Engineering a Life

Krishan Bedi came to the United States in December of 1961 at the tender age of twenty. He had only $300 in his pocket, and he had made it out of his small village in India on sheer faith, determined to get education in the US. For him, there was no option but to succeed—so he began his new life in Knoxville, Tennessee, where he had to adapt to the culture shock not only of being in the US but a Punjabi man in the South in the 1960s.

Engineering a Life is an examination of Bedi’s life, and how he has handled the plethora of curve balls thrown his way with determination, humor, and an unwavering faith that everything would work out. This is a book about values and faith and the importance of friendship, family, and hard work. It’s a story about achieving the American Dream, proving that no matter how thoroughly you map out your life’s journey, no matter how many blueprints you draw up, when you veer off the course you’ve plotted—as we all do, somehow, in the end—you end up where you’re supposed to be.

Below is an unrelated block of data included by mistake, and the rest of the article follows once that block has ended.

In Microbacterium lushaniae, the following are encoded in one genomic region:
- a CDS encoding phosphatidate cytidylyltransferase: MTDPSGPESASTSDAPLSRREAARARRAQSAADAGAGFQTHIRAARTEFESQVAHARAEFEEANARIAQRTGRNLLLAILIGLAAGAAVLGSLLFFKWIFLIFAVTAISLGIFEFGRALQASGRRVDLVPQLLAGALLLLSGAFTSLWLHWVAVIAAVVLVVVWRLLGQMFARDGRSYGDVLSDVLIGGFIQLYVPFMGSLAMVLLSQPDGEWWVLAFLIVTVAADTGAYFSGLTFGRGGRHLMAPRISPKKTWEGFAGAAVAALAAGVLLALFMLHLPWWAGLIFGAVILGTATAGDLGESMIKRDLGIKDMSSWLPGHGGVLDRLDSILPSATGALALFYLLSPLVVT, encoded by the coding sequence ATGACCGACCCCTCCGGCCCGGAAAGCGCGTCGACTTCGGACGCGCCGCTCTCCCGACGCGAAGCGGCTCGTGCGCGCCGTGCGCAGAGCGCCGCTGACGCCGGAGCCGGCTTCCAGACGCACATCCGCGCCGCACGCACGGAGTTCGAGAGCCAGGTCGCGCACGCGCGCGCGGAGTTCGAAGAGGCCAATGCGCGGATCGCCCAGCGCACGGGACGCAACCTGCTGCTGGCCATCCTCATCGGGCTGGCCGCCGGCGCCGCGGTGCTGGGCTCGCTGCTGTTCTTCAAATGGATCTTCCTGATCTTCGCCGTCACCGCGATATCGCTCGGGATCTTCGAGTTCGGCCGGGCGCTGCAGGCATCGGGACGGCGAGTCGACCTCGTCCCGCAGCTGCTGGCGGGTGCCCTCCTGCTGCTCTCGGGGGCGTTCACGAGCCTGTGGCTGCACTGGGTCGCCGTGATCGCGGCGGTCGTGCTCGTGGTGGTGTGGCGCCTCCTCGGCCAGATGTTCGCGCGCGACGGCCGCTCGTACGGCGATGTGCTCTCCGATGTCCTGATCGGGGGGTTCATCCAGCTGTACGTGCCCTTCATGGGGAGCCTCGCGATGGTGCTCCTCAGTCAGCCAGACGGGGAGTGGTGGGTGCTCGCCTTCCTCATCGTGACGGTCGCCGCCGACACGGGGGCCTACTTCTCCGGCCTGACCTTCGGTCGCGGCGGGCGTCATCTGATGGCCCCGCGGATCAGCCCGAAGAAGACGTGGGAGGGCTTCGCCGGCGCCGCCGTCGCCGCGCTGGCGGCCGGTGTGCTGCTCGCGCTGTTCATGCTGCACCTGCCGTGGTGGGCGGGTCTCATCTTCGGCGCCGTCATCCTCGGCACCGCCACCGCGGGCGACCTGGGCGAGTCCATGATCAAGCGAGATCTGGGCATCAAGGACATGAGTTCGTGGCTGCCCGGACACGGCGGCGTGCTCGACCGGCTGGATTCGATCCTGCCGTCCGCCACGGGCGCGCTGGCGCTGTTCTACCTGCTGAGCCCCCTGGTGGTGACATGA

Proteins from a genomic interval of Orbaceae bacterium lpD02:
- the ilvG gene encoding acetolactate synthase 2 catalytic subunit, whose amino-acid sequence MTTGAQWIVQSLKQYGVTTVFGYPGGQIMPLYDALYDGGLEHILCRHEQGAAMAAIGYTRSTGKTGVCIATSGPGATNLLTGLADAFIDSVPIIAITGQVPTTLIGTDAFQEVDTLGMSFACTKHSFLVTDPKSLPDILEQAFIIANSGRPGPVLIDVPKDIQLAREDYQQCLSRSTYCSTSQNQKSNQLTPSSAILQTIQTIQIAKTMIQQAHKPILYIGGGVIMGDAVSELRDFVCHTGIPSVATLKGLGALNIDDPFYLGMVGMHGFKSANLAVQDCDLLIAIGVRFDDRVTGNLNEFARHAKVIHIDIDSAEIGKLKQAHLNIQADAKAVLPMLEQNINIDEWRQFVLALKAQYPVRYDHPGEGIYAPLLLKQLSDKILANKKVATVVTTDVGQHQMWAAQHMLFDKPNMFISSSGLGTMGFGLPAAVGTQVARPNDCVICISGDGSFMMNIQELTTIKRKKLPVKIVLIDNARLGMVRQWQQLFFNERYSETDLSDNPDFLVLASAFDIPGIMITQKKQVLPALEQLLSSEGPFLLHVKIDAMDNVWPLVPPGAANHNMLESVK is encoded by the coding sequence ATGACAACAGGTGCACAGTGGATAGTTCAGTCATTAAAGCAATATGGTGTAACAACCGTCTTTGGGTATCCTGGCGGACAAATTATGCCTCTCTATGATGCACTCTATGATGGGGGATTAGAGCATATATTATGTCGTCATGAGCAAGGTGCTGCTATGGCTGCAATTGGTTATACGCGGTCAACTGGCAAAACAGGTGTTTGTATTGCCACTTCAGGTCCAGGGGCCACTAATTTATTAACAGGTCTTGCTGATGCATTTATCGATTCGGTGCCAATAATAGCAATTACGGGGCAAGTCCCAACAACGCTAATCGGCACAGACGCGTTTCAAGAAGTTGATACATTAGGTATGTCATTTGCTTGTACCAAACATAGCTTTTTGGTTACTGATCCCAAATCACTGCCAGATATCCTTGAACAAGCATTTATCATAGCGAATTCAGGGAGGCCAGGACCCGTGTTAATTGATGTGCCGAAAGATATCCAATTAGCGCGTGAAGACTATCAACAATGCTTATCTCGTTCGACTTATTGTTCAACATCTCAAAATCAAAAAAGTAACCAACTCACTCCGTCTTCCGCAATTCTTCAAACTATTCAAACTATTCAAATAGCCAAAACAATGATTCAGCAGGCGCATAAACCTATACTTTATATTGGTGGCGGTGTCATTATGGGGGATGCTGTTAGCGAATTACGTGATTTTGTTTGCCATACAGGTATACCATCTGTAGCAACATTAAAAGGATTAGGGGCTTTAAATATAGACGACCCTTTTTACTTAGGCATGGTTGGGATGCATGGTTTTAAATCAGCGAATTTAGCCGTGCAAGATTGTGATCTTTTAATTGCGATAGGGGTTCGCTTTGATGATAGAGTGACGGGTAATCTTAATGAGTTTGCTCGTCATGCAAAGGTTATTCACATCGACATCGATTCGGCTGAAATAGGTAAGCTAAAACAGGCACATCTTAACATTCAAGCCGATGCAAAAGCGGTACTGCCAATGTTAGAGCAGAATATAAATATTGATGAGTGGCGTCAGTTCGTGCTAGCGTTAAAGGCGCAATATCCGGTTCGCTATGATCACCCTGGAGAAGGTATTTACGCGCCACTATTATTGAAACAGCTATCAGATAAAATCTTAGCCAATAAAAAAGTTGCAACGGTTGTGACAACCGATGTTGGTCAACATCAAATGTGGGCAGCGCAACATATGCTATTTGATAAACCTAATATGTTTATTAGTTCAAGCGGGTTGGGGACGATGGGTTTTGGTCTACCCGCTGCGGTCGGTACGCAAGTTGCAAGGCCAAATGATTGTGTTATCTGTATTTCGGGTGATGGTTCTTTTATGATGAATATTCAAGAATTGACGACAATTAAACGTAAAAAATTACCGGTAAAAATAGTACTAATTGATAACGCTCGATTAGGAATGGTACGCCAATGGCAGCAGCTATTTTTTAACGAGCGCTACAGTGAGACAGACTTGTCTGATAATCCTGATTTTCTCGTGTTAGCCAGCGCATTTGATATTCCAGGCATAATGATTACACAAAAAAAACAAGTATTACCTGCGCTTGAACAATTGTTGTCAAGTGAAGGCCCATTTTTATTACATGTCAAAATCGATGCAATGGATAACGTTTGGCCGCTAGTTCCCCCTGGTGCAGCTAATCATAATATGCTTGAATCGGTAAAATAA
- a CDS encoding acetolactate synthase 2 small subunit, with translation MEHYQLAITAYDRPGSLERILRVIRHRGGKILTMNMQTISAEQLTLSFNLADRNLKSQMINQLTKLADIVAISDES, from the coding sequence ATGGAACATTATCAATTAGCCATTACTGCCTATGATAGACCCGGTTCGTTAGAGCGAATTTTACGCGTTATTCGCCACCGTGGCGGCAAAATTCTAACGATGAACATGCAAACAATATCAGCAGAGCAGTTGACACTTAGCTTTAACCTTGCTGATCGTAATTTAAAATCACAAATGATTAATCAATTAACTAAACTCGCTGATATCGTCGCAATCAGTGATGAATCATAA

My Review

The great part about reading memoirs is learning about peoples lives of all different cultures. Mr. Bedi has a great story to share about his life. Readers will not be disappointed as they dive into a great memoir of Mr. Bedi's life in Engineering a Life.

Just when I didn't think I could like Krishan anymore, I would read some more and fall in love with him a little more. He is some humble and has great morals. I enjoyed reading about Krishan's time as a cook at the Dorsey Hotel. What with him slowly winning over the head chef with all of his questions and persistence to learn. Also, when Mr. Bedi made pancakes for the first time.

Then there is the time when Mr. Bedi took a job as a bus driver. It is a good thing that he was so kind to the old women as he really should not have been a bus driver. There are so many more lovely aspects of Mr. Bedi's life that I am glad he did decide to share. Readers have to pick up a copy of this book. A great read.

Check out my Instagram post.


Popular posts from this blog

Let's Get Buck Naked!

Don't Say a Word: A Daughter's Two Cents